I would creep out to my balcony to have a late-night conversation with my friends and of course lover. The concept of having a lover/ boyfriend has been a taboo in my family, my family always emphasised on good education and never on the other emotional drama that young kids or teenagers go through.

I remember one of the many balconies overlooking the basketball court, one of my many first crushes would come at a specific time to play basketball. So like a total creep I would wait for my crush to make an entry, and that’s when I would also leave my house. On days when he wouldn’t come, I wouldn’t go out to play either. I soon learned this was a classic example of unrequited love and I moved on. All this was happening when I was around 13, I can’t think of any gripping social or political event, but I can tell you this was the time when I watched the FIFA world cup final with my dad, staying up at night only to see my favourite team lose the game, all thanks to a head butt. I was disappointed and grief-stricken. Phew, anyway life goes on.

Balconies was a space where I let my fantasies run wild. I would lean across the railing with the wind blowing in my moonlit face and hair dancing to the soft tunes of the breeze, and in my heart, I was Madhubala of the silver screen. This is in no way indicative of my passion for acting since I harbour none. What it instead signifies is I could be anyone or do things that were forbidden, without having to struggle too much.

In my present, the struggle is harder, and finding respite in the balcony is not enough.

I grew up and it was time to move out of my parent’s house and boy I was excited. The Anna Hazare anti-corruption zeal was high, and I wanted to study nowhere but Delhi University.

Thankfully I got into the reputed Hindu College I thought and my family ensured this is my golden ticket to a better life sans hardships. Of course, that wasn’t true and I realised it eventually. From living a comfortable and protected life with my parents, here I was on my own. The city was new, the people were new, yes, I was excited but mostly scared. Like most outstation students, I opted to move into the university hostel. I was quite excited to share my space with a fellow student. I mean this was the first place where I was totally free, far away from scrutinizing eyes. I could do anything I pleased, and most importantly this was the place where I would learn to be independent.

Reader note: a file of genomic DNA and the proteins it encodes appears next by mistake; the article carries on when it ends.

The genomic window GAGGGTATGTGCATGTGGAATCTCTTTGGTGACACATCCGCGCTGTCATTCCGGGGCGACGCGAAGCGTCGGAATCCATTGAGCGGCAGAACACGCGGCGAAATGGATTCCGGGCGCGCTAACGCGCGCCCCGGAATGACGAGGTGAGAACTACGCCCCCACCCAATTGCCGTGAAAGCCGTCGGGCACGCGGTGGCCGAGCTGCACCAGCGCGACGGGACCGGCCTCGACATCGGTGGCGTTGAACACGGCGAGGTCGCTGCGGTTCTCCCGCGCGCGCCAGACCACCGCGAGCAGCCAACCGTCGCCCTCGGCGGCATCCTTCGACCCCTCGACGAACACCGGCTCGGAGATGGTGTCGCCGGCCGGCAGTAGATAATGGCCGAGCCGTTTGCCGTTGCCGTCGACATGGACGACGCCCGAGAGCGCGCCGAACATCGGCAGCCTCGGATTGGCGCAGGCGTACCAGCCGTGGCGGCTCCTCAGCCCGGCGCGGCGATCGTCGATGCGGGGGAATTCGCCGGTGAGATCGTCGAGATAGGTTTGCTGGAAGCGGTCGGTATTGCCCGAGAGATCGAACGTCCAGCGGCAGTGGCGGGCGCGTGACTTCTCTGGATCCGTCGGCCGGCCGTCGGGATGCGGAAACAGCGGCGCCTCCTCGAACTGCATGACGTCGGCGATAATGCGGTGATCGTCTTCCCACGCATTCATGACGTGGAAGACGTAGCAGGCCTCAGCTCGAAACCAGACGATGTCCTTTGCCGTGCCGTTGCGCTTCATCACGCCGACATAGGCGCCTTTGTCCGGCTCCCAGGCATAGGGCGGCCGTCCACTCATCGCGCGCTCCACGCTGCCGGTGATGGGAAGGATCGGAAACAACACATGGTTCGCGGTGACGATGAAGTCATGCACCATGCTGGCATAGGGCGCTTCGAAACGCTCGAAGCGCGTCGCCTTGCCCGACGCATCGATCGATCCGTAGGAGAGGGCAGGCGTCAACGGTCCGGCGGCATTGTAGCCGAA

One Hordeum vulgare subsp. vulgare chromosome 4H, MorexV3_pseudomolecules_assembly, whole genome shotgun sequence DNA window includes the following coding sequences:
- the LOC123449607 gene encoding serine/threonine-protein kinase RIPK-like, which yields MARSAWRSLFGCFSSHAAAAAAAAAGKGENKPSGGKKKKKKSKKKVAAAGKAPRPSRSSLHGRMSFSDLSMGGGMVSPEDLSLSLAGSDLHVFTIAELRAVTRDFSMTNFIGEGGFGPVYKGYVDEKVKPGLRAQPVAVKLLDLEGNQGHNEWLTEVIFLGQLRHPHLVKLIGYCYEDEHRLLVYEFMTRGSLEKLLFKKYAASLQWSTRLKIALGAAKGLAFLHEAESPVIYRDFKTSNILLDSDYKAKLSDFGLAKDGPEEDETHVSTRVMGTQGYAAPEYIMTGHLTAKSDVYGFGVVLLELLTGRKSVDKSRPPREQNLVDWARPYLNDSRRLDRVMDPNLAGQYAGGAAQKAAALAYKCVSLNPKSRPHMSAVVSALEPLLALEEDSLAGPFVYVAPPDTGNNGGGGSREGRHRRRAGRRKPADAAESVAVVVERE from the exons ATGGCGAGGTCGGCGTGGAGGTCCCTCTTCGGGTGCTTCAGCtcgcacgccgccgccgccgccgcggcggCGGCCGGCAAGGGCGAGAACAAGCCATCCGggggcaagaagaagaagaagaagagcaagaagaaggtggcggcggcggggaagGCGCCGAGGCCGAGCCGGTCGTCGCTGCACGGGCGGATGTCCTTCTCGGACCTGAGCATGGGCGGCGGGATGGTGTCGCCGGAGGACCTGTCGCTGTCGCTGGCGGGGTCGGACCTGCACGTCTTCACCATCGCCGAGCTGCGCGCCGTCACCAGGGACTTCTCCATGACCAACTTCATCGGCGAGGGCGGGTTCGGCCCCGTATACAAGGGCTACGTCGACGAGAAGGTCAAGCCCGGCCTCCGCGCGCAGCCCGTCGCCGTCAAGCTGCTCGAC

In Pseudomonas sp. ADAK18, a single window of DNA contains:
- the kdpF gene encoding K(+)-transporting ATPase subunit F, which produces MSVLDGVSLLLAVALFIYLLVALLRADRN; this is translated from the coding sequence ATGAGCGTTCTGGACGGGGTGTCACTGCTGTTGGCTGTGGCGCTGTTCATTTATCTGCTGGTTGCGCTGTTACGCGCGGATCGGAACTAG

I tottered to my room, excitedly chatting with my new roommate, and lo behold the room had the tiniest balcony ever, but, a balcony nonetheless. It overlooked a green spread, hostel boundary lined with pink bougainvillaeas and barbed wires. Often, a little cat would sneak in and softly purr, as it licked itself clean. Such joyous days, and now when I am in the better half of my 20’s, I remember that time, so simple, so carefree, if I could I would like to relive it all over again.

There are so many things I’d like to do differently. It’s human to only want more and never be satisfied, and with this thought, I would move forward.

In the past three years, the idea of a balcony has become rather blurry, almost lost from my lexicon. Three years back, fresh out of college, I decided to move to Mumbai with my dreams packed in my bag, I hoped to make a name, be successful, and most importantly, become financially independent.